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Cristiano Ronaldo — The Ego

The story about endless proving of oneself

Photo by Duncan Sanchez on Unsplash

“Football players and their egos! That’s a special type of relationship!” Aksel said.

“Cristiano Ronaldo was an unwanted child. Did you know that?” Edo asked Aksel.

“Unwanted?” Aksel was surprised. “What do you mean?”

“His mother Dolores wanted to abort him when he was in her womb. After a doctor had refused to do the operation, she was still decisive to lose her child, so she attempted to do it on her own. As she stated, she had drunk boiled black beer and ran until she felt like she would drop.”

“Wow, did she say that? That’s one honest woman,” Aksel was stunned.

“‘God’s will’ is what she calls it today,” Edo said. “The fact she couldn’t abort him.”

“It would have been a true shame if she managed to do it,” Aksel said. “He is one of the greatest! His winning mentality is one of a kind. He always strives for more, for being better. He was born with such an attitude.”

“What do you think where that kind of mentality comes from?” Edo asked.

“I believe it comes from hunger for success. ‘I was made to be the best,’ he states for himself,” Aksel said.

“Wow, what kind of person even says that?” Edo asked. “I’ll tell you what kind — a person who needs to prove something! A person who feels rejected. I swear it all started in the womb.”

“The womb?”

“Yes, his mother’s womb,” Edo made it clear. “The moment when he felt the scent of boiled black beer around him while he was enjoying his bath in amniotic fluid, he must have been like: “You want to get rid of me? Oh, no, you won’t!””

“God’s will?” Aksel questioned the words of Ronaldo’s mother.

“‘You will see, mother,’ fetus Ronaldo said. I will be the greatest, and I will make you the greatest mother of all. You will regret spilling beer all over me,” Edo paraphrased.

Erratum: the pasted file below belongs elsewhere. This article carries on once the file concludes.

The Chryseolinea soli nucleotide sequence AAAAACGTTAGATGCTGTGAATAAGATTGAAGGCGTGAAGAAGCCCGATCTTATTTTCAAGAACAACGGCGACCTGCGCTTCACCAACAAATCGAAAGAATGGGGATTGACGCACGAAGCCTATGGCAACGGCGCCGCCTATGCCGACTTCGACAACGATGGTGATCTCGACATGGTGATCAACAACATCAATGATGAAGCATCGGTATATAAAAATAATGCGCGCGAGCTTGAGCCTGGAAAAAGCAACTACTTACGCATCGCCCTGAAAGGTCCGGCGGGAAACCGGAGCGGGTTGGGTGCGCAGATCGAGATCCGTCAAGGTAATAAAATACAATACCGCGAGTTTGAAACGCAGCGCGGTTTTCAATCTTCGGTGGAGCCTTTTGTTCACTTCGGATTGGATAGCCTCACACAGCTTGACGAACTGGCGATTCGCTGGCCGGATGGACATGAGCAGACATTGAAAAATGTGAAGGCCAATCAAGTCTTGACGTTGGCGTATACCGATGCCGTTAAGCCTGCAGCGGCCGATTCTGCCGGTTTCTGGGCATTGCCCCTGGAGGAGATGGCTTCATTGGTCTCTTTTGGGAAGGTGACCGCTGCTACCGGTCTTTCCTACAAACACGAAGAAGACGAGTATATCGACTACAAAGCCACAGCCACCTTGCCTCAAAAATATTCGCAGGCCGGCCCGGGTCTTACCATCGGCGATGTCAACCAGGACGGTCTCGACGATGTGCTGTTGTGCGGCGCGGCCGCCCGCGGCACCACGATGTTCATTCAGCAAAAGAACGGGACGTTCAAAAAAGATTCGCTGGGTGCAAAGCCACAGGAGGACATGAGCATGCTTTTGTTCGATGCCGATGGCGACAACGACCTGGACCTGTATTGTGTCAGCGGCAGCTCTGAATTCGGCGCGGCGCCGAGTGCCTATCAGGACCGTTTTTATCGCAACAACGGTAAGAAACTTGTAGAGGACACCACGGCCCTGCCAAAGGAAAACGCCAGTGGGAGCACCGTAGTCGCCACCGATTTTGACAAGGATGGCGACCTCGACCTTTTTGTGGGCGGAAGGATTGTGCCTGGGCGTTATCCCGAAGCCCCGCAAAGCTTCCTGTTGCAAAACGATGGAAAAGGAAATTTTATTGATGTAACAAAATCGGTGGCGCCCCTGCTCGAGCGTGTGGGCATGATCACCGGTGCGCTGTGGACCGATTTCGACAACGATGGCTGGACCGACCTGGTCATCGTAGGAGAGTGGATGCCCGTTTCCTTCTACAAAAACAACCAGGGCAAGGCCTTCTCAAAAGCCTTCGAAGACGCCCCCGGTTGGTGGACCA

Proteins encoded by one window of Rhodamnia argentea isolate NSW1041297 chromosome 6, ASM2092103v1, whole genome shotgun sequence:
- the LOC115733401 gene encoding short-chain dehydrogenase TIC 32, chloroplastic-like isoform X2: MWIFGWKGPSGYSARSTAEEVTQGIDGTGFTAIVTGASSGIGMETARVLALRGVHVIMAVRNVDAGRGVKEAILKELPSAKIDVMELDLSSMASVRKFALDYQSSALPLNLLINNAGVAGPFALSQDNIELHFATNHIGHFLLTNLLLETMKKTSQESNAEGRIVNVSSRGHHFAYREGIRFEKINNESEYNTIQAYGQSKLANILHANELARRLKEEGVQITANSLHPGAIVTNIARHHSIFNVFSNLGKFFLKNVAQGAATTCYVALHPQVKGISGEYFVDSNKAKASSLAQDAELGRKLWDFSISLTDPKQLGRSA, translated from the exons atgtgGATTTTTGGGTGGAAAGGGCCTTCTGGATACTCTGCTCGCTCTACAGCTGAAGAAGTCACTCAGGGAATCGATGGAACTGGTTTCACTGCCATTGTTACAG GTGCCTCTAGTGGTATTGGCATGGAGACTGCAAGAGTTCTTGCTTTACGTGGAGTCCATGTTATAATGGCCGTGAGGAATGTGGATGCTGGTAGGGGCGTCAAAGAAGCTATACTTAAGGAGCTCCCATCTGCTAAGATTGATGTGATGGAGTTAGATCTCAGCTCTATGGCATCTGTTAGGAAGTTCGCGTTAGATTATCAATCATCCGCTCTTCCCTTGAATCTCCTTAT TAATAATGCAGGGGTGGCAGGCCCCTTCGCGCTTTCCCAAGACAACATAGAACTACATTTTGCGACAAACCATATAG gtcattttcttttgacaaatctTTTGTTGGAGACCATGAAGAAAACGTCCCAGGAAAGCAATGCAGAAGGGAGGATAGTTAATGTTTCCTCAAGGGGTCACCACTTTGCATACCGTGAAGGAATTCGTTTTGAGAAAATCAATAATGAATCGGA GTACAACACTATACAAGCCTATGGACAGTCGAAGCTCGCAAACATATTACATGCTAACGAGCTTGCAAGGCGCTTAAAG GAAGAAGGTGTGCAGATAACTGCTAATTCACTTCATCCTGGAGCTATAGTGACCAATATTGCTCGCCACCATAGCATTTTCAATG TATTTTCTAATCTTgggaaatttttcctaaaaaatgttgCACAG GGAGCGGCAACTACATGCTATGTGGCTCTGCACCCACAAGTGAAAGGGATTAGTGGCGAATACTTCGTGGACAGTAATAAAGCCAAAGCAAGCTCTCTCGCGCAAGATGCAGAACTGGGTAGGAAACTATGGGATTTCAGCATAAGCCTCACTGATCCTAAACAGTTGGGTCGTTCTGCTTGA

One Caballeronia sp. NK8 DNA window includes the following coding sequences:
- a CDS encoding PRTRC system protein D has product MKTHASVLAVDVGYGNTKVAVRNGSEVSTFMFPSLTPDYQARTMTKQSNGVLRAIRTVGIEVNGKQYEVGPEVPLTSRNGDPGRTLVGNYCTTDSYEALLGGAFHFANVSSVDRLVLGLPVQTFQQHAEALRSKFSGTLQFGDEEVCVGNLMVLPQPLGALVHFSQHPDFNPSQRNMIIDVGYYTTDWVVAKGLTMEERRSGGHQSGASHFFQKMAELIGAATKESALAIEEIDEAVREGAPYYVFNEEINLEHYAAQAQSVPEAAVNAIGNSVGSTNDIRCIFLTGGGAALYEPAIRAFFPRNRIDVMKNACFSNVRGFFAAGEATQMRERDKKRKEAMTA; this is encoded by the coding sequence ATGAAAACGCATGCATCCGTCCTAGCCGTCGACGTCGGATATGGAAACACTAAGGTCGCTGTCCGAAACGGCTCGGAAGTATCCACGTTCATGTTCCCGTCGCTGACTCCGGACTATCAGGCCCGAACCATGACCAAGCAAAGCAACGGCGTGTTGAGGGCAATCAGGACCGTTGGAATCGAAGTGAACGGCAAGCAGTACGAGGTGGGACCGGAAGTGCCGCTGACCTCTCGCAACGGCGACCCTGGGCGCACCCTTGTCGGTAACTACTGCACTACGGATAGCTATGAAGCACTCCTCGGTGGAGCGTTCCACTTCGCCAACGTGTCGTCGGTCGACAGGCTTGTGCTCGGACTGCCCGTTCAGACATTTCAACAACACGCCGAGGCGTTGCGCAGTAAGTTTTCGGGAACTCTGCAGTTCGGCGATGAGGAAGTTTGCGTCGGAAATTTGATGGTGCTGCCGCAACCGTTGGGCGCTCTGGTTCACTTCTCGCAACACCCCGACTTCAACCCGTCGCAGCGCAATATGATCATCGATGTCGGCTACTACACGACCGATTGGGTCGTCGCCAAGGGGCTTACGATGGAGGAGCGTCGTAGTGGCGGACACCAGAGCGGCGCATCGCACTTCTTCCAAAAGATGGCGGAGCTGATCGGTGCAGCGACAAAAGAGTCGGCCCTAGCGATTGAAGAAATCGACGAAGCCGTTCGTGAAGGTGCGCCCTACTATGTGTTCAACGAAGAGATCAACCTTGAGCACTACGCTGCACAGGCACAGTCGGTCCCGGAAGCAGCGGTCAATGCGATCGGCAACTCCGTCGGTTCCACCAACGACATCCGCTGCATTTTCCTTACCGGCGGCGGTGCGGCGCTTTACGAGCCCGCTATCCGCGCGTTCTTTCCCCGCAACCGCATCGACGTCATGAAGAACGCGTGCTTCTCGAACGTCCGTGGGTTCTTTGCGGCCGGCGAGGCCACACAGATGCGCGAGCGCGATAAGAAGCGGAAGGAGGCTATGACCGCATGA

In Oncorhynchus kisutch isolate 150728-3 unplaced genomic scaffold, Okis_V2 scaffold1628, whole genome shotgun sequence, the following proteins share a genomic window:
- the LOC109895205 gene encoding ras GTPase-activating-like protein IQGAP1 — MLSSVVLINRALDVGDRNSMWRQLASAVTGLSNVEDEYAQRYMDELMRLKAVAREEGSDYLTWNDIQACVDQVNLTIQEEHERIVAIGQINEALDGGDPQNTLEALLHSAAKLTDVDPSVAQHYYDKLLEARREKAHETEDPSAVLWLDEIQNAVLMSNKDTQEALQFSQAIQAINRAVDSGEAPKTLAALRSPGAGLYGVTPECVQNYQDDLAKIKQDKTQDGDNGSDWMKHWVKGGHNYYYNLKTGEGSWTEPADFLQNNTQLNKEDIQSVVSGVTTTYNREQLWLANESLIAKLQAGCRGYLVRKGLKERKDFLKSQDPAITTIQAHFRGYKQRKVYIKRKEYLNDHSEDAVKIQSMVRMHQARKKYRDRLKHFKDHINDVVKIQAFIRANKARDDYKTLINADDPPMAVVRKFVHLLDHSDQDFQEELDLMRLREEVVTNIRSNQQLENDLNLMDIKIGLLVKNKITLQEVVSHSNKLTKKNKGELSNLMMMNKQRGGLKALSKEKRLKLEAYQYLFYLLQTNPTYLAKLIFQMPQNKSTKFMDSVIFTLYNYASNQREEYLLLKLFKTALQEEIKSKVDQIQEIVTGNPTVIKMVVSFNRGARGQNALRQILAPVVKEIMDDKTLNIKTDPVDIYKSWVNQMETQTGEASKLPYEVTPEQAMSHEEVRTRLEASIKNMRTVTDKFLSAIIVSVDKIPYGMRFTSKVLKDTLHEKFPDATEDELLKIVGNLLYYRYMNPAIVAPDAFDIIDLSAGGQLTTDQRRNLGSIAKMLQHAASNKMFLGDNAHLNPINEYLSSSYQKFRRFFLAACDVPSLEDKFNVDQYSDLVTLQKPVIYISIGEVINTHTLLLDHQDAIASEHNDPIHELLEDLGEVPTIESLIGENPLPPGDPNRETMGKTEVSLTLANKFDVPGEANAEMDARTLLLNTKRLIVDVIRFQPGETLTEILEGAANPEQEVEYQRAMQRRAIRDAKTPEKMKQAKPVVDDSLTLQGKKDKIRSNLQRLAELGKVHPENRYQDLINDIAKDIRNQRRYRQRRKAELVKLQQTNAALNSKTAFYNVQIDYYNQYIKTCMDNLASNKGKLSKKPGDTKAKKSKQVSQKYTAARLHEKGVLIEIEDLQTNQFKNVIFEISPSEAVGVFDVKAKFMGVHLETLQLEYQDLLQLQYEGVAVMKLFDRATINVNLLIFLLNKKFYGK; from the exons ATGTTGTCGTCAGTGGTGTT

“So, rejection?” Aksel asked. “All the answers lie in rejection?”

“All the answers,” Edo confirmed.

“Listen to what he once said: ‘After 400 matches in Real, winning is still my ultimate ambition. I think I was born like that.’”

“He certainly was born like that,” Edo interrupted. “‘El sueño del niño’ is a message engraved on his boots. ‘The dream of the child.’”

“That is nice!” Aksel admired. “So, from the moment he came to the earth, you could tell? From the moment he took the ball, it was obvious, wasn’t it? The Cristiano Ronaldo mentality was born?”

“It seems so, Aksel.”

“But that means the whole thing is based on the attempted abortus.”

“Ego…” Edo stated.

“Ego?” Aksel was confused.

“His ego is based on rejection. It is the matter of life and death for Ronaldo. It is about proving himself he is worth enough. It is either he is the number one or he is not worth of living. He needs to prove his life was worth of coming into existence.”

“And he does prove it, indeed!” Aksel said.

“When he says that he hates losing, he means it one hundred percent,” Edo said. “It is misery and depression what he feels when he loses. If he thinks he was made to be the best, what do you think that happens once he does not deliver? If he sincerely believes he was born to be the best, then there is so much room to suffer.”

“Yeah, only one can be the best.”

“Exactly. Do you remember the final match of EURO 2004 in Portugal?” Edo asked.

“I do remember! When Greece, against all odds, beat Portugal and won the European Championship. Angelos Charisteas headed the only goal in the match.”